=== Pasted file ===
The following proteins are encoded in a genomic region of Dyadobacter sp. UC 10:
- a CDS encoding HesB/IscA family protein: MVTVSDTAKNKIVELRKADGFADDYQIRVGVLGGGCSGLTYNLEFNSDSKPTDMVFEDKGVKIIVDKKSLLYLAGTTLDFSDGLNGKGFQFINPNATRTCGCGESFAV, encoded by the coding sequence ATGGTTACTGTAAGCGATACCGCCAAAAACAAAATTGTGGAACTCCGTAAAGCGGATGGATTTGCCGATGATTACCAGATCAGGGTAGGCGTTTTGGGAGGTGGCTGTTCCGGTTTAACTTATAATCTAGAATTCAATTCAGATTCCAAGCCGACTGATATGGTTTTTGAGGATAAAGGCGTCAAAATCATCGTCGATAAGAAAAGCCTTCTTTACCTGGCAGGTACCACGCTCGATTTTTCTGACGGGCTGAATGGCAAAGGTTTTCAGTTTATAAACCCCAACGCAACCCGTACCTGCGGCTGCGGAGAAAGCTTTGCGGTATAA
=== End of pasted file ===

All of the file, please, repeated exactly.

The following proteins are encoded in a genomic region of Dyadobacter sp. UC 10:
- a CDS encoding HesB/IscA family protein: MVTVSDTAKNKIVELRKADGFADDYQIRVGVLGGGCSGLTYNLEFNSDSKPTDMVFEDKGVKIIVDKKSLLYLAGTTLDFSDGLNGKGFQFINPNATRTCGCGESFAV, encoded by the coding sequence ATGGTTACTGTAAGCGATACCGCCAAAAACAAAATTGTGGAACTCCGTAAAGCGGATGGATTTGCCGATGATTACCAGATCAGGGTAGGCGTTTTGGGAGGTGGCTGTTCCGGTTTAACTTATAATCTAGAATTCAATTCAGATTCCAAGCCGACTGATATGGTTTTTGAGGATAAAGGCGTCAAAATCATCGTCGATAAGAAAAGCCTTCTTTACCTGGCAGGTACCACGCTCGATTTTTCTGACGGGCTGAATGGCAAAGGTTTTCAGTTTATAAACCCCAACGCAACCCGTACCTGCGGCTGCGGAGAAAGCTTTGCGGTATAA